Ranking Disney’s Revival Era Movies From Worst To Best

Disney revival era
Disney revival era

The 2000s were a bad time for Walt Disney Animation Studios. Many of their films were turning in disappointing box office results, mostly negative critic reviews, or both. What was once the world’s biggest animation company was now being overshadowed by the likes of Dreamworks and even Disney’s own Pixar.

However, the 2008 film Bolt began a new era for Disney, one where Disney’s animated movies were seeing constant success both financially and critically. With the latest film being Strange World, the Disney Revival Era has given us so many widely celebrated modern animated films, many even proud Academy Award nominees and winners for Best Animated Feature.

However, with fourteen films now in the era, some titles are definitely better than others. Here are all the films from the Disney Revival Era, ranked from worst to best.


14. Strange World (2022)

Strange World
Strange World

Director: Don Hall

Borrowing heavily from (better) adventure films that came before it, Strange World suffers from a lack of identity — but even newcomers to the genre won’t find much here to hold on to. With one-dimensional characters, forced humor, and a predictable storyline, Strange World ends up being largely uninteresting, a film most viewers will likely forget a few days after watching it.

Still, the animation is gorgeous and the voice cast gives a good performance. None of these are enough to elevate the film past mediocre, though, and Strange World seems destined to the same fate as other largely forgotten Disney titles like Atlantis: The Lost Empire and Treasure Planet.


13. Frozen II (2019)

Frozen 2
Frozen 2

Directors: Chris Buck and Jennifer Lee

It only made sense for Disney to want to make a sequel to their smash hit Frozen, which for more than five years was the highest-grossing animated film of all time. Financially, it worked — Frozen II made even more than its predecessor. Quality-wise, however, Frozen II feels like a gigantic step down from the first film with its messy screenplay, underdeveloped characters, and underwritten songs.

Worst of all, it’s just lifeless and dull, which is especially disappointing when you consider how full of life the first film was. While this movie is visually breathtaking and Into the Unknown is a catchy enough song (even if it’s no Let It Go), Frozen II is a great example of how, no matter how popular they become, some films are better off left as standalones.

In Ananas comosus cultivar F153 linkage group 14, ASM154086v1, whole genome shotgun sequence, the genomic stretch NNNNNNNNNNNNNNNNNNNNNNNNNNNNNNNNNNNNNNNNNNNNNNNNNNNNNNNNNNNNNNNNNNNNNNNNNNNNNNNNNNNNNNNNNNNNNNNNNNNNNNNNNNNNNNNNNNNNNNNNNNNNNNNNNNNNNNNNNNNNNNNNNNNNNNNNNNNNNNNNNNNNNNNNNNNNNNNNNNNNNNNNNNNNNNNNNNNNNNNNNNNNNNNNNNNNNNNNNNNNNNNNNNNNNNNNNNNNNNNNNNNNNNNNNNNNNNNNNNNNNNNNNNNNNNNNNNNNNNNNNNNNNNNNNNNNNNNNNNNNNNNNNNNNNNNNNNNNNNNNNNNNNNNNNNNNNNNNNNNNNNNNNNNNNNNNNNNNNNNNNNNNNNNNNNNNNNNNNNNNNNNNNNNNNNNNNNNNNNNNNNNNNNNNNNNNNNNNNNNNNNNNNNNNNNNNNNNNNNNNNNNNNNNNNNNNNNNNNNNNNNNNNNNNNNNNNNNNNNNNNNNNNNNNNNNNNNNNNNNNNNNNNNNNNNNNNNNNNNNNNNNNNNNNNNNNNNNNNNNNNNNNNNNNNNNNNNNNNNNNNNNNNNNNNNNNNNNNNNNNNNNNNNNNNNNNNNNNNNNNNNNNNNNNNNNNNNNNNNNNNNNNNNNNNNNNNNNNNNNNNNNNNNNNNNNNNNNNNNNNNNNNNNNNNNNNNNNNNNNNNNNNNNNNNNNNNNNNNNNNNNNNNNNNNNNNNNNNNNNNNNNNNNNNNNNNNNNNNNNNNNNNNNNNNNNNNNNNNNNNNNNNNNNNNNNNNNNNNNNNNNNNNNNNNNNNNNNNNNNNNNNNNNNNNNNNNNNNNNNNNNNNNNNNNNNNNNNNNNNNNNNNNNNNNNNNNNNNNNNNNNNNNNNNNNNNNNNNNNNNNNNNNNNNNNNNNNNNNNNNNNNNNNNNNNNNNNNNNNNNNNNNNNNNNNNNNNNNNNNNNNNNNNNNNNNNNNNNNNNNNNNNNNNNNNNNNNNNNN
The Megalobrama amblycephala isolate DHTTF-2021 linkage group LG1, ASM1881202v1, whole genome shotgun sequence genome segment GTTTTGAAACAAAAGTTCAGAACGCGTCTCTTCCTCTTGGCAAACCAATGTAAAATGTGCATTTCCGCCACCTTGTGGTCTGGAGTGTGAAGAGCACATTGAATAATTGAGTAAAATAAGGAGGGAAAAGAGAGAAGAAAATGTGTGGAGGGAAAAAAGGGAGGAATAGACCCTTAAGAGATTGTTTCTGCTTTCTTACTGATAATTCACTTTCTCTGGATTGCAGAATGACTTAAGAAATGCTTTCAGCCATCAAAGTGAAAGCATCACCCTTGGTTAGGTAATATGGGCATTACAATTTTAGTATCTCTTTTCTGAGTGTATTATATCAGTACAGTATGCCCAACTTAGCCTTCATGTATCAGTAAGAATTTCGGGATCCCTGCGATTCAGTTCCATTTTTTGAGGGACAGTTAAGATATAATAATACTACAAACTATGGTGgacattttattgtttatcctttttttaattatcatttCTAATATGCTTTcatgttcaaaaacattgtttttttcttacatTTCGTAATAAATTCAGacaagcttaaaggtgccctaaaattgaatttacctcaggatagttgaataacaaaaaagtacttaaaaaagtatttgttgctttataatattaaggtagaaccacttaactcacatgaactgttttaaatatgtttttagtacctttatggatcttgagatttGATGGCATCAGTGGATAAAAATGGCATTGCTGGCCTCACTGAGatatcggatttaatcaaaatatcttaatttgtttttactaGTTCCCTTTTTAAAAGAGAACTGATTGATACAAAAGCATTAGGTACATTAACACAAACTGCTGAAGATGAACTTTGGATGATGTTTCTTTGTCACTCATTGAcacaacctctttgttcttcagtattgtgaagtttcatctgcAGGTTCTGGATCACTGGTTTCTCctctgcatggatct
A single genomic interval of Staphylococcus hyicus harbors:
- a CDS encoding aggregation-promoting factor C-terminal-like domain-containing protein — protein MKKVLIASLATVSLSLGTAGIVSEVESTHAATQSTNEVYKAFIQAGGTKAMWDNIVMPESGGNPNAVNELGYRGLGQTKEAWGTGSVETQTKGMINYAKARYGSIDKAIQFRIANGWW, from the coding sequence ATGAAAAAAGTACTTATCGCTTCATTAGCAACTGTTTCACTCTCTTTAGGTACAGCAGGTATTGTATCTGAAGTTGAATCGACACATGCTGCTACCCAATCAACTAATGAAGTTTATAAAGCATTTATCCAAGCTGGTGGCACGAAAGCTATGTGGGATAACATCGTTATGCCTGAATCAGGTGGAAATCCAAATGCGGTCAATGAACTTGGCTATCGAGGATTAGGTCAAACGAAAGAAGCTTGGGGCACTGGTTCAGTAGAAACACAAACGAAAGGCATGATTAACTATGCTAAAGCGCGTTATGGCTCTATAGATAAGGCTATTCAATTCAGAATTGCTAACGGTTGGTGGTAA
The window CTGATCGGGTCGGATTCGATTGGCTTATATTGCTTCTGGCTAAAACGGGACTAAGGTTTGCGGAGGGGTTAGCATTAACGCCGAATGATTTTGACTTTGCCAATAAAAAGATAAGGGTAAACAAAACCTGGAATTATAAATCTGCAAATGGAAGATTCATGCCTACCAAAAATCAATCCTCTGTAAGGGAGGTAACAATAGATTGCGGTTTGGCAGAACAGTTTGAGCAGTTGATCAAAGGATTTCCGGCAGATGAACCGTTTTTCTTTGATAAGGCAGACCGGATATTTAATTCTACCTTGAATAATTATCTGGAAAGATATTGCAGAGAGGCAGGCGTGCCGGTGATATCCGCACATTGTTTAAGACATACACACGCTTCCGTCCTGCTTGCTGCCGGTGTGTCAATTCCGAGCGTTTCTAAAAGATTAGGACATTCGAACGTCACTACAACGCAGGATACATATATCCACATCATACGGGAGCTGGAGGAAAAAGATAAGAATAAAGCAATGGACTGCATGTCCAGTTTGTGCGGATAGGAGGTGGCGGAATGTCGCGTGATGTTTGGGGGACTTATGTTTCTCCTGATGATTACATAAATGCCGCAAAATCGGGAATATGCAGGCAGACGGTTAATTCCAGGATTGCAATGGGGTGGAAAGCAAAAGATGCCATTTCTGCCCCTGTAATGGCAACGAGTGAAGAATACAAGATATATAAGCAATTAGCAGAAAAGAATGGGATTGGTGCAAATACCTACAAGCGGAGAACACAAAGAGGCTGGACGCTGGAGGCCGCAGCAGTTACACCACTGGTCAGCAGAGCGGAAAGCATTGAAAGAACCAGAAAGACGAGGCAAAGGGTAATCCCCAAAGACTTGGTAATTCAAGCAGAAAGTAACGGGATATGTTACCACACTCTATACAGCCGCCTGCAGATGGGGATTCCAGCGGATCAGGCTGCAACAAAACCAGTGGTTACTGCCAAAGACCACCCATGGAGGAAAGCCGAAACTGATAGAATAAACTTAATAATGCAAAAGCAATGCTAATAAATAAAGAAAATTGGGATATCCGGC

12. The Princess and the Frog (2009)

The Princess and the Frog
The Princess and the Frog

Directors: John Musker and Ron Clements

There’s nothing actively terrible about The Princess and the Frog, but for a film starring Disney’s first black princes, their first new princess in 11 years, and a return to 2D animation, this really should’ve been a better film — or at least, a more memorable one. Unfortunately, The Princess and the Frog just doesn’t have enough going for it to leave an impact. It’s a fun watch but not one you’ll find yourself wanting to return to.

The film’s weakest link is definitely its soundtrack — none of the musical numbers are strong enough to get stuck in your head or even just get you toe-tapping while they’re being played. However, the film does feature a fun villain (something many of the Disney Revival films lack) and there’s just something so refreshing about seeing a modern 2D animated film with this big a budget.


11. Bolt (2008)

Bolt 2008
Bolt 2008

Directors: Chris Williams and Byron Howard

After such a dark age, Bolt felt like a return to form for Disney and a breath of fresh air during its release. However, now that 13 other Revival films have been released, Bolt no longer feels as remarkable as it once did. There’s still a good film here, just not a great one. The characters are all cute and likable but Bolt doesn’t feel nearly as grand in scale as all the other Revival titles that came after it.

The stakes are relatively low and the storyline rather simple, but while these things make the film feel mild in scope, they also make it feel pleasant, sweet, and warm. Bolt won’t blow you away or make a diehard fan out of you, but just like a hug from a dog, it’s sure to comfort you and keep you cozy until it’s over.


10. Tangled (2010)


Directors: Nathan Greno and Byron Howard

A little too plotless for its own good and featuring nothing new by Disney standards, Tangled has too many meandering moments to really be considered one of the company’s best. While there’s nothing wrong with a true-blue romance, the animation company already has a great number of fairytale romances, and Tangled pretty much follows their formulas beat for beat.